Creating the next generation helmet
It was a typically busy day in London and our co-founder Josh was darting in and out of meetings. Normally, he’d get a train or an Uber but instead decided to make the environmental choice and rent a hire bike from Paddington to his next meeting in Waterloo. He punched in his card details and for £2, he had his bike - but there was no option of a helmet. He used the cycle lanes but still found himself riding over Waterloo Bridge squeezing between buses, cars and motorbikes without a helmet – he felt pretty scared. He thought ‘How can this be OK?’
The facts are that helmets keep people safe while riding, but they’re a hassle to carry around, can be expensive and aren’t always available. People want to use them but often can’t. This means many who might choose to cycle, aren’t doing so.
Josh talked to Dom – an experienced cyclist – and asked if there was a problem to be fixed and he agreed there was. Together we set out to find a solution and the concept of the Newlane helmet was born.
Bringing the concept to life
We brought on board award-winning designer Will Wood, who’s worked with Boeing and Aston Martin, as well as devising numerous bike-related innovations with his agency BDI Design.
Next, we applied for and won a start-up grant from Innovate UK, the Government agency that helps ideas become a reality. This enabled us to do interviews with bike industry experts, carry out a UK-wide survey to 1000 potential customers and run user-groups to test concepts and write a product design brief.
This research confirmed that, as well as surpassing safety standards, the kind of product we hope to create must deliver in three key ways to have a fighting chance of filling a clear gap in the market.
First it must be genuinely ‘packable’ unlike the current foldable options available. Volume reduction isn’t enough, if the folded shape of the helmet doesn't easily fit into a regular work or travel bag. Also, since we’re aiming to make a product for lapsed, casual and new riders, as well as keen ones, it must come at a price to suit everyone. From our research this is under £45 - reasonable, but not so cheap as to undermine perceptions around safety. Finally, for our product to ‘land', especially among younger consumers, it has to be produced with our environment in mind. This insight led us to connect with ocean plastics campaigners and suppliers who have since agreed to work with us and ensure our helmet contains recycled ocean waste.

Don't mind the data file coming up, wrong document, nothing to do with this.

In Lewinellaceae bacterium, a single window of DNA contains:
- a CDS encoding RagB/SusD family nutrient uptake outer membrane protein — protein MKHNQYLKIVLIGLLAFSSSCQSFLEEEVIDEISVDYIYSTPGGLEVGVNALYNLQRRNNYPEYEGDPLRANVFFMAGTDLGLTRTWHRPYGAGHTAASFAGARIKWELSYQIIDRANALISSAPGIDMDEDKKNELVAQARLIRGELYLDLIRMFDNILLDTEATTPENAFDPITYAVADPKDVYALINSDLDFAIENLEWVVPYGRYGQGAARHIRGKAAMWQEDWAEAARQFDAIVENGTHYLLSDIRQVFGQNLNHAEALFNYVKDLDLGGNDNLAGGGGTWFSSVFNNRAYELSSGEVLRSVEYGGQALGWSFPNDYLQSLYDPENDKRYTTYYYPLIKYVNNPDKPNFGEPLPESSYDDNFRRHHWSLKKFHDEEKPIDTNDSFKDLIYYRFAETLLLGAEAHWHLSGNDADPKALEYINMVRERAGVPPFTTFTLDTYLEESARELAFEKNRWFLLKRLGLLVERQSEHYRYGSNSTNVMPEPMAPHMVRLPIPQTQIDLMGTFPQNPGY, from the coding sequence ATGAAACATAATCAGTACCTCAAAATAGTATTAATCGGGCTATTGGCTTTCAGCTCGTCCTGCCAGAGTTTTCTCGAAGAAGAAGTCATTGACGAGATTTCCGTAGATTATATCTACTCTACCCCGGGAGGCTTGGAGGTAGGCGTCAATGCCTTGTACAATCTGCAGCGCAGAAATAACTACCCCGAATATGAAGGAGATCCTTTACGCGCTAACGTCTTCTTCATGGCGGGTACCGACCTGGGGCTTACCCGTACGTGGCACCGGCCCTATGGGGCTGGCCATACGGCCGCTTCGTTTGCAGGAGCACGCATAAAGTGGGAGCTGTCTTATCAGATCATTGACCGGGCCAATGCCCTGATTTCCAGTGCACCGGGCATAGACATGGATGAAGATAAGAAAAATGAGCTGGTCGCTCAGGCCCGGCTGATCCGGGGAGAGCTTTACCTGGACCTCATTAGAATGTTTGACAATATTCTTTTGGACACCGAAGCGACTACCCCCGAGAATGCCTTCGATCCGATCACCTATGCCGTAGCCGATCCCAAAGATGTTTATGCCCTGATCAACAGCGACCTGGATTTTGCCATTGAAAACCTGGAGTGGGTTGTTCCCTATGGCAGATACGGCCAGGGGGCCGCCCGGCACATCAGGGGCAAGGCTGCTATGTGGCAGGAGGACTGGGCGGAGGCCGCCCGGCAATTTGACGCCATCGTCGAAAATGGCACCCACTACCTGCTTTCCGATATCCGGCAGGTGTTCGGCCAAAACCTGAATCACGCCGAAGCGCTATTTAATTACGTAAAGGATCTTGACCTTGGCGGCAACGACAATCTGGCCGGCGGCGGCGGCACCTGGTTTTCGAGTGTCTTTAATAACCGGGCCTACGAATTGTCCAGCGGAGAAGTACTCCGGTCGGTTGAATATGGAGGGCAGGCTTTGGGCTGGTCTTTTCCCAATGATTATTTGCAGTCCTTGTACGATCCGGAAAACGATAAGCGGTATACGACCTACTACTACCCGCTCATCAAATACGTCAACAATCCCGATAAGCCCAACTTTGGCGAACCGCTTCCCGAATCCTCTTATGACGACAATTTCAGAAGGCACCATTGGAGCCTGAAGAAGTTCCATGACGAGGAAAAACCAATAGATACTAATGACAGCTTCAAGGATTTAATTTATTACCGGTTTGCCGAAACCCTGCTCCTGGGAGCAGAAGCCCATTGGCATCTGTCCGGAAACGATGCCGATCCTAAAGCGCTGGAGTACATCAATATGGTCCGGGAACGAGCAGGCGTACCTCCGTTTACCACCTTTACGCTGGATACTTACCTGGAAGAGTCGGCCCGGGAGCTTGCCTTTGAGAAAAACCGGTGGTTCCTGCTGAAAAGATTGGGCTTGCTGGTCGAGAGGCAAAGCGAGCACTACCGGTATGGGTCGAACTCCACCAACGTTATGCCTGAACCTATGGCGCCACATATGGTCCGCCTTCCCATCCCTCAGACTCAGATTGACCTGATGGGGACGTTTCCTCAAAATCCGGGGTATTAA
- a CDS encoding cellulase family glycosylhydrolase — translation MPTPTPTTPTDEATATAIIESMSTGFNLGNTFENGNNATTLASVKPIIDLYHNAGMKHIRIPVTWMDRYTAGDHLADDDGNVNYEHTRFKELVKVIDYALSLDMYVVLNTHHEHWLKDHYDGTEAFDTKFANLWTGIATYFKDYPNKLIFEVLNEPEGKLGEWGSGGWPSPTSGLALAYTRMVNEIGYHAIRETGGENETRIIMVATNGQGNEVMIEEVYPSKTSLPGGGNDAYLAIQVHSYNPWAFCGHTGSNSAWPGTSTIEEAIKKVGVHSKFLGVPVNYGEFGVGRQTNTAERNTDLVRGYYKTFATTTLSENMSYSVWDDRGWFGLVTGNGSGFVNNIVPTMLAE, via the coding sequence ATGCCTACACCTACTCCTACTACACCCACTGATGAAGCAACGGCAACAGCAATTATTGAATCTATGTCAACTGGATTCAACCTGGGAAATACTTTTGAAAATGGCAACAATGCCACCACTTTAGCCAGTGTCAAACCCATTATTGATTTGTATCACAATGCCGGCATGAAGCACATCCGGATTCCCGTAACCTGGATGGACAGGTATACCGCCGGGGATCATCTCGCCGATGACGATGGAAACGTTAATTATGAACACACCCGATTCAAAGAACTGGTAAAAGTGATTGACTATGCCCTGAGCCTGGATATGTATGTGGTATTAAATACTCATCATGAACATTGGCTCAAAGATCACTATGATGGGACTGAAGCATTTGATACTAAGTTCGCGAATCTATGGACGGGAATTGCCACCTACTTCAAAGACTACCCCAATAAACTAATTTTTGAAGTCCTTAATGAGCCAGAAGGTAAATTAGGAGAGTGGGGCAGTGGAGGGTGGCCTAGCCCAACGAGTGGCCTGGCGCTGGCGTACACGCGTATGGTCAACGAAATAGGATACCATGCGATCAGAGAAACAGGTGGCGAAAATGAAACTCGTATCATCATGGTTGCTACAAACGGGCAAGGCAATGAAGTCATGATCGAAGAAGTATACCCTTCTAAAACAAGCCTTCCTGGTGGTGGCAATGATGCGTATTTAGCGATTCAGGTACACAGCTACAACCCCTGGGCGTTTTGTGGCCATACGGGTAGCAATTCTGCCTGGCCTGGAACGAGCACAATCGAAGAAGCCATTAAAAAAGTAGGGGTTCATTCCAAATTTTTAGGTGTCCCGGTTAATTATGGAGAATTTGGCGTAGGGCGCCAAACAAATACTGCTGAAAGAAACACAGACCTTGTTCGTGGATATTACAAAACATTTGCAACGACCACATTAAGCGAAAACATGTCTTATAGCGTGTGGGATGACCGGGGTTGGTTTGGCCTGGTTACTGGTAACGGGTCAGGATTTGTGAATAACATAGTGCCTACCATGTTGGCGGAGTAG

With this knowledge in mind, we set about designing and 3-D printing our prototype. The challenge was to create a helmet that packs down but avoids mechanisms which complicate the user-experience and increase production costs. The Newlane, a three-part product manufactured using single-shot injection moulding, is our solution.
What would 'real' people say?
The prototype was widely endorsed by the people we showed it to first - family, friends and others within our professional networks. While this was good to hear, it wasn't the validation that we needed. So, when we were offered a late chance to exhibit among the hundreds of market-leading products at the London Bike Show with its audience of discerning cyclists, we knew we had to take it. Even so, the months of graft and a growing belief in the product, couldn't subdue our apprehension.
With blend of hope and trepidation, we headed to the Excel Centre to find out what 'real' people would say. The long and short of it is this - either cyclists are all very nice people who’d do anything to avoid offending us, or our efforts have paid off and we have come up with something that really can meet a clear consumer need.
Over the course of three days we had hundreds of conversations with all kinds of people - keen and casual riders, retailers (of bikes, e-bikes and e-scooters), product manufacturers and even a few potential investors. New market opportunities also emerged after discussions with people who travel a lot and others who participate in sports like para-gliding. By taking our prototype, with a patent application submitted, to people who had no reason to like what we'd created, we now feel we've well and truly ‘de-risked' the initial concept.
Since then we’ve produced prototype #2, which has already generated interest from potential retail partners and investors. We’re now getting into further detailed R&D to ensure we’re ready to go to market in early 2020. As well as submitting an application for a second Innovate UK grant, we’re about to launch a crowdfunding campaign on Indiegogo. This will be our sternest test yet – actually asking people to part with their money (albeit for an affordable product at a discounted price).
Our business Newlane is a new venture, producing innovations that support sustainable and active travel. We hope that our ground-breaking launch product can add value to the lives of people in the UK and beyond, enabling them all to feel safe as they get around.